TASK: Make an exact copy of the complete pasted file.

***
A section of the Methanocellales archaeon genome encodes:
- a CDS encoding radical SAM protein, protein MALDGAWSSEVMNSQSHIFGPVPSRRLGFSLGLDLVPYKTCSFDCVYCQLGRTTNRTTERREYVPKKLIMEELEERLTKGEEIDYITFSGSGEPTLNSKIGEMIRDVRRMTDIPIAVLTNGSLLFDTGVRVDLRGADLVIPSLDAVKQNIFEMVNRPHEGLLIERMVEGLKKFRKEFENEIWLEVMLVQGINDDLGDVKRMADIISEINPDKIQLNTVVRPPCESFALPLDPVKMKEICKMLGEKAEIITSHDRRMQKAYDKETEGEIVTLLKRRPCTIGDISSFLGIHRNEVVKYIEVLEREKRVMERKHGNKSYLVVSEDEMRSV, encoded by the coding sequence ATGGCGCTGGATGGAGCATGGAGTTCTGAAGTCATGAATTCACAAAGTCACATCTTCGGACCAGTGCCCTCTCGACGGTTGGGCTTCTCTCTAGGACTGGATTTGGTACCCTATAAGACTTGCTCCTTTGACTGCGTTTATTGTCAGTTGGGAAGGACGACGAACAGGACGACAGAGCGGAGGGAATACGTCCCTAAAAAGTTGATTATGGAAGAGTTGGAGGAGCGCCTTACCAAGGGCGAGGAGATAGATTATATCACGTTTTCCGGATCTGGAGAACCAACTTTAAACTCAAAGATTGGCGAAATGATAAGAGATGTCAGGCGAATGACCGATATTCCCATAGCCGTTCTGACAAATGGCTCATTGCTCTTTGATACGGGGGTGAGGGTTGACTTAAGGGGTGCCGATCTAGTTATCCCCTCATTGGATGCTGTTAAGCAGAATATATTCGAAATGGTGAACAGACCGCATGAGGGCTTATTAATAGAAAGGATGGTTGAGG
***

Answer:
A section of the Methanocellales archaeon genome encodes:
- a CDS encoding radical SAM protein, protein MALDGAWSSEVMNSQSHIFGPVPSRRLGFSLGLDLVPYKTCSFDCVYCQLGRTTNRTTERREYVPKKLIMEELEERLTKGEEIDYITFSGSGEPTLNSKIGEMIRDVRRMTDIPIAVLTNGSLLFDTGVRVDLRGADLVIPSLDAVKQNIFEMVNRPHEGLLIERMVEGLKKFRKEFENEIWLEVMLVQGINDDLGDVKRMADIISEINPDKIQLNTVVRPPCESFALPLDPVKMKEICKMLGEKAEIITSHDRRMQKAYDKETEGEIVTLLKRRPCTIGDISSFLGIHRNEVVKYIEVLEREKRVMERKHGNKSYLVVSEDEMRSV, encoded by the coding sequence ATGGCGCTGGATGGAGCATGGAGTTCTGAAGTCATGAATTCACAAAGTCACATCTTCGGACCAGTGCCCTCTCGACGGTTGGGCTTCTCTCTAGGACTGGATTTGGTACCCTATAAGACTTGCTCCTTTGACTGCGTTTATTGTCAGTTGGGAAGGACGACGAACAGGACGACAGAGCGGAGGGAATACGTCCCTAAAAAGTTGATTATGGAAGAGTTGGAGGAGCGCCTTACCAAGGGCGAGGAGATAGATTATATCACGTTTTCCGGATCTGGAGAACCAACTTTAAACTCAAAGATTGGCGAAATGATAAGAGATGTCAGGCGAATGACCGATATTCCCATAGCCGTTCTGACAAATGGCTCATTGCTCTTTGATACGGGGGTGAGGGTTGACTTAAGGGGTGCCGATCTAGTTATCCCCTCATTGGATGCTGTTAAGCAGAATATATTCGAAATGGTGAACAGACCGCATGAGGGCTTATTAATAGAAAGGATGGTTGAGG